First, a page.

57 Million Hit by Uber Breach: What You Should Know

Uber suffered a data breach in 2016 that exposed the names, email addresses and cellphone numbers of 57 million users and drivers, CEO Dara Khosrowshahi said in a posting on the Uber website today (Nov. 21). He wrote that the license numbers of 600,000 Uber drivers in the United States had also been compromised.

Credit: Mr. Whiskey/Shutterstock

(Image credit: Mr. Whiskey/Shutterstock)

Bloomberg News reported that Uber paid the data thieves $100,000 to not disclose the breach, an allegation that could not independently be confirmed. Khosrowshahi wrote that Uber did not notify regulators of the breach at the time. Bloomberg specified that the breach took place in October 2016.

"I recently learned that in late 2016 we became aware that two individuals outside the company had inappropriately accessed user data stored on a third-party cloud-based service that we use," wrote Khosrowshahi, who took over this summer after founder Travis Kalanick was ousted. "You may be asking why we are just talking about this now, a year later. I had the same question, so I immediately asked for a thorough investigation of what happened and how we handled it."

No credit-card numbers, bank-account numbers, Social Security numbers or other types highly sensitive information were compromised in the breach, both Uber and Bloomberg said.

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What You Can Do

If you had an Uber account in October 2016, your biggest worry -- and the chances of this happening are slim unless you're someone pretty important -- is that someone could use your email address and cellphone number to hijack your email account and, if applicable, your attached Google or Yahoo accounts.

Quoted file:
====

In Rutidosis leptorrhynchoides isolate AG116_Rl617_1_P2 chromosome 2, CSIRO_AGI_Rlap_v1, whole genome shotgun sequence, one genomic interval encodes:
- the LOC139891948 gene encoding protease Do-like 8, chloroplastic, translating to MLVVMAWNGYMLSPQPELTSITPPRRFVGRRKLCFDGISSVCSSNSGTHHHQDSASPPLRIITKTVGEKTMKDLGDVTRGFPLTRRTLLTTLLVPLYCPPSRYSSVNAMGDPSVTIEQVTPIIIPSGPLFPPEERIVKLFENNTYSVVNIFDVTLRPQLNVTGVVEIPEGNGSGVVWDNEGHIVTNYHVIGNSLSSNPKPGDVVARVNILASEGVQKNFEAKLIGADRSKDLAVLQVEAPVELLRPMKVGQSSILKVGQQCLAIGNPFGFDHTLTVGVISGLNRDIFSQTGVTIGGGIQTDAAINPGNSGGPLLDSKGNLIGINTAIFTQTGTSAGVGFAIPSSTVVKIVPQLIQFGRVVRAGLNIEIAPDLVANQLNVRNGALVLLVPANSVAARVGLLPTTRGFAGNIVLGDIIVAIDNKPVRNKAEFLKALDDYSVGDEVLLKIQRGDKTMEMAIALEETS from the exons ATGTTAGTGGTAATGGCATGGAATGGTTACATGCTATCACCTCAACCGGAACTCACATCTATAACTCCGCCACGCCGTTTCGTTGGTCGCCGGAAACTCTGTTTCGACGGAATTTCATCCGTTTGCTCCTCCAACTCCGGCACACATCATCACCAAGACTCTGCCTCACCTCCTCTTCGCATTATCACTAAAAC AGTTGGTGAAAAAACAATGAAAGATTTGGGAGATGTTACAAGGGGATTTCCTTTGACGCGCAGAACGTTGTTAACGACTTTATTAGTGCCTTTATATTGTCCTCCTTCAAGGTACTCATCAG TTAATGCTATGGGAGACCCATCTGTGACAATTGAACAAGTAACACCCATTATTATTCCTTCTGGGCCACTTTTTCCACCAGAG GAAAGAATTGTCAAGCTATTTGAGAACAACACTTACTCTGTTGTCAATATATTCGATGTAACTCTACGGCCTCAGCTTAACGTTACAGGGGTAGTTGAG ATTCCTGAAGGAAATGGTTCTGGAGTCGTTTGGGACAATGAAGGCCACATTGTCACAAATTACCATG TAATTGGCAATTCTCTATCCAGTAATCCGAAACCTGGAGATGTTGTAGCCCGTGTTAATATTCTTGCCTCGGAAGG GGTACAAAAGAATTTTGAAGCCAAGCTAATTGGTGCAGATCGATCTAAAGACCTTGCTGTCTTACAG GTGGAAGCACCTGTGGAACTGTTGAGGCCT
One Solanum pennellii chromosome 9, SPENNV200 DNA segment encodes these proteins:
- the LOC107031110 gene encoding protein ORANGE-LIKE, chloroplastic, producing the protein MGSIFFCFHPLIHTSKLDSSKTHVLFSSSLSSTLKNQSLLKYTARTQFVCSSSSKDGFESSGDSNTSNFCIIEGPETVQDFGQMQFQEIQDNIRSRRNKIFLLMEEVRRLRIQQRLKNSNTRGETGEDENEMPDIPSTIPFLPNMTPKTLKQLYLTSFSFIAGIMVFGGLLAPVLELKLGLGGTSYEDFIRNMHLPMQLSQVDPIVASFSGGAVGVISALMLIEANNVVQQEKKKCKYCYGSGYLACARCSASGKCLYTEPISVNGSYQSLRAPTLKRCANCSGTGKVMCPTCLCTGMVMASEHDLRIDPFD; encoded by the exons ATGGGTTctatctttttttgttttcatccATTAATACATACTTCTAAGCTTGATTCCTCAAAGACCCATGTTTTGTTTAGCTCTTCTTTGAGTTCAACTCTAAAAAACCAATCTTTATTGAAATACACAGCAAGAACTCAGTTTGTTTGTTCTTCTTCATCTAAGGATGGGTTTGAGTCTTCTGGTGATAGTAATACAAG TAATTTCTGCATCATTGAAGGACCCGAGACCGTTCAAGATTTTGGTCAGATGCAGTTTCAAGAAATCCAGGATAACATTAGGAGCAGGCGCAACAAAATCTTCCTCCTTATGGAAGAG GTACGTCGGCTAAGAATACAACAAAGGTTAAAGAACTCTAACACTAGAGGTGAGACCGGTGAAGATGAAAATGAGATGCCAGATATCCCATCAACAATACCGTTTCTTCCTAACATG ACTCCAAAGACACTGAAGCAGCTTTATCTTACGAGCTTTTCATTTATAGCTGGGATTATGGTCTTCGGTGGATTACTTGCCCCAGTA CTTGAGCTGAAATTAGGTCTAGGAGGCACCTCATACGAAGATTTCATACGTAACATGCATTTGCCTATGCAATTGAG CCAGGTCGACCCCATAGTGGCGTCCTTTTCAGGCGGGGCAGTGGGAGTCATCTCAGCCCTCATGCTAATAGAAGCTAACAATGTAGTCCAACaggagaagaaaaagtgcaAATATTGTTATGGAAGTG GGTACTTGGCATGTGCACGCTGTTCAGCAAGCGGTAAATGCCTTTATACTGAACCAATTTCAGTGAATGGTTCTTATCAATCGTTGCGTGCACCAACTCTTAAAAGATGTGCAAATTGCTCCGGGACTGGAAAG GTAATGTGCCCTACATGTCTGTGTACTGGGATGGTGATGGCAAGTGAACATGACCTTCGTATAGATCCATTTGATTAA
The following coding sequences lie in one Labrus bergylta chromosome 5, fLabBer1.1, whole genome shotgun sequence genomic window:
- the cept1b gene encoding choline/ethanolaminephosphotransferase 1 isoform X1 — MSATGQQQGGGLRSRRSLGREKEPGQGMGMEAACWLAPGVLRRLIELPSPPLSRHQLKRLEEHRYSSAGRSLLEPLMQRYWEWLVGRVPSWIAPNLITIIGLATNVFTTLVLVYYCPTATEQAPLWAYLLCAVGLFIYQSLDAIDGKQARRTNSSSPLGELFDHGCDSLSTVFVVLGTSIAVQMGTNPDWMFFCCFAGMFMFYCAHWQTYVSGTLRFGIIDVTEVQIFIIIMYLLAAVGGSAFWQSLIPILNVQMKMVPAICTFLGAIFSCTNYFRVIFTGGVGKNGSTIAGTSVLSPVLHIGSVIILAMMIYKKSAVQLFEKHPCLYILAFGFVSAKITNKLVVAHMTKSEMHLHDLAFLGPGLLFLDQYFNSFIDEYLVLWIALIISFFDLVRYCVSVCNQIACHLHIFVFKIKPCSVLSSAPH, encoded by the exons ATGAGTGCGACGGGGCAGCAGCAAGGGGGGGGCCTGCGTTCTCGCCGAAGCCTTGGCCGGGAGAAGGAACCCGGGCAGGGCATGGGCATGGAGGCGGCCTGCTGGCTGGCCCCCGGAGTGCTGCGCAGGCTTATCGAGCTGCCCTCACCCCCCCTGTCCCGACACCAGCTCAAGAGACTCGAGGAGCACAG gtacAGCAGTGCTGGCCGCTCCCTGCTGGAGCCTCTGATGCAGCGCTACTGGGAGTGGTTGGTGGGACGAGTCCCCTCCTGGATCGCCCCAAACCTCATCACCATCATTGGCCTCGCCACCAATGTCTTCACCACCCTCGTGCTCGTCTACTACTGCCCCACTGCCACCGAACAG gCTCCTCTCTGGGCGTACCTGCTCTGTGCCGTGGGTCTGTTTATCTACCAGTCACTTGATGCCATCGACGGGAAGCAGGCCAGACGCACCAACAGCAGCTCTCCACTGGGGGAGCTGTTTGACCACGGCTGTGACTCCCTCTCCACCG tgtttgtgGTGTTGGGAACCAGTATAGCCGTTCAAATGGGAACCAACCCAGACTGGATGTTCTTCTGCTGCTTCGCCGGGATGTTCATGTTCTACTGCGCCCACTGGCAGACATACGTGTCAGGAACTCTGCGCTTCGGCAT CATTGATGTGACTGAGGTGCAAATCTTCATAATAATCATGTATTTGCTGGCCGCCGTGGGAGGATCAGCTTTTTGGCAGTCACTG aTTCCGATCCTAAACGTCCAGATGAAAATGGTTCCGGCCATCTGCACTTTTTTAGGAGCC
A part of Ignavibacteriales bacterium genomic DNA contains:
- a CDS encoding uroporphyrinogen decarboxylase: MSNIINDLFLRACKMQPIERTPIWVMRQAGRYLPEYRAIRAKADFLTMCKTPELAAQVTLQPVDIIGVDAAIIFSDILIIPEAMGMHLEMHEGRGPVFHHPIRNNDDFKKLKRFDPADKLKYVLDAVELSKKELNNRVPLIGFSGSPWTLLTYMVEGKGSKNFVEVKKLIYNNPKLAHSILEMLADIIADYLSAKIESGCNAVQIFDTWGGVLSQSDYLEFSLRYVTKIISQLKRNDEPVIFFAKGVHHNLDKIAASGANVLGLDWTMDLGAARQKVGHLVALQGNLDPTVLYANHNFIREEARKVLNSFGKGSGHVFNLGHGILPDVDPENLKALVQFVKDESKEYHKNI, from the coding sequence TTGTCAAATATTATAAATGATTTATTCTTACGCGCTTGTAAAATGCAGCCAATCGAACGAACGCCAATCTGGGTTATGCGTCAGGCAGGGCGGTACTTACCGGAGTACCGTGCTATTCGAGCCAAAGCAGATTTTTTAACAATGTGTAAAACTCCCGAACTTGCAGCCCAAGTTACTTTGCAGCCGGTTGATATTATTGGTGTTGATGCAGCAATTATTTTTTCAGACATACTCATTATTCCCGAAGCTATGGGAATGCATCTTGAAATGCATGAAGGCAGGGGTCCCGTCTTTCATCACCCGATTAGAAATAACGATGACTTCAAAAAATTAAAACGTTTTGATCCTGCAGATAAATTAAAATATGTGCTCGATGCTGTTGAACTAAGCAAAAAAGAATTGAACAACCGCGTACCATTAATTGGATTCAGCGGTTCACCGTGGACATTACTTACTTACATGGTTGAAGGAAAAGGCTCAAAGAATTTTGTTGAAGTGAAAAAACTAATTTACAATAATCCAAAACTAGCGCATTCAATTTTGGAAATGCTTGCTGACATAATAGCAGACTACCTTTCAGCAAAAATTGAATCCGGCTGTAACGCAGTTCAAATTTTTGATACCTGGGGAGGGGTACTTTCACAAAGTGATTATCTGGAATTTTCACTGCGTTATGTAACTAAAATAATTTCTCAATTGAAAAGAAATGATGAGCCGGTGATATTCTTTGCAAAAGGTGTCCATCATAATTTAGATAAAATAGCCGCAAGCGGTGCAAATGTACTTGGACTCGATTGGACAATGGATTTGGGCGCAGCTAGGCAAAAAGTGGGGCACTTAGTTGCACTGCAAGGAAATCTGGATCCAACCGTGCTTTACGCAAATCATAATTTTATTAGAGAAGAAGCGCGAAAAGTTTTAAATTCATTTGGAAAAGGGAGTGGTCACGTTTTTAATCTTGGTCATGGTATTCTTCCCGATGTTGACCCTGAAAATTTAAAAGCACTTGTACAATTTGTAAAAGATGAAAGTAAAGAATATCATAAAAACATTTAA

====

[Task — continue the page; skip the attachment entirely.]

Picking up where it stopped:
The attacker could try to force a password reset, which could be verified by a texted code to your cellphone number, which a thief could theoretically (but not easily) intercept. To prevent such attacks, set up an alternate form of second verification on your primary email account, such as Google Authenticator or other smartphone authentication apps, or a physical U2F key that plugs into a USB slot on a computer.

Bloomberg reported that Uber security head Joe Sullivan, who had been well regarded when he held the same position at Facebook, was let go over the incident, along with a lawyer who reported to Sullivan. The breach was discovered during the course of an independent investigation of Uber's security team that began last month.

Bloomberg also reported that the breach occurred after "attackers accessed a private GitHub coding site used by Uber software engineers and then used login credentials they obtained there to access data stored on an Amazon Web Services account that handled computing tasks for the company."

Then-CEO Kalanick learned of the breach about a month after it happened, Bloomberg said, but Uber chose to stay silent and pay off the attackers to keep quiet because it was negotiating with U.S. government regulators over the company's liability for unrelated privacy violations.

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Paul Wagenseil

Paul Wagenseil is a senior editor at Tom's Guide focused on security and privacy. He has also been a dishwasher, fry cook, long-haul driver, code monkey and video editor. He's been rooting around in the information-security space for more than 15 years at FoxNews.com, SecurityNewsDaily, TechNewsDaily and Tom's Guide, has presented talks at the ShmooCon, DerbyCon and BSides Las Vegas hacker conferences, shown up in random TV news spots and even moderated a panel discussion at the CEDIA home-technology conference. You can follow his rants on Twitter at @snd_wagenseil.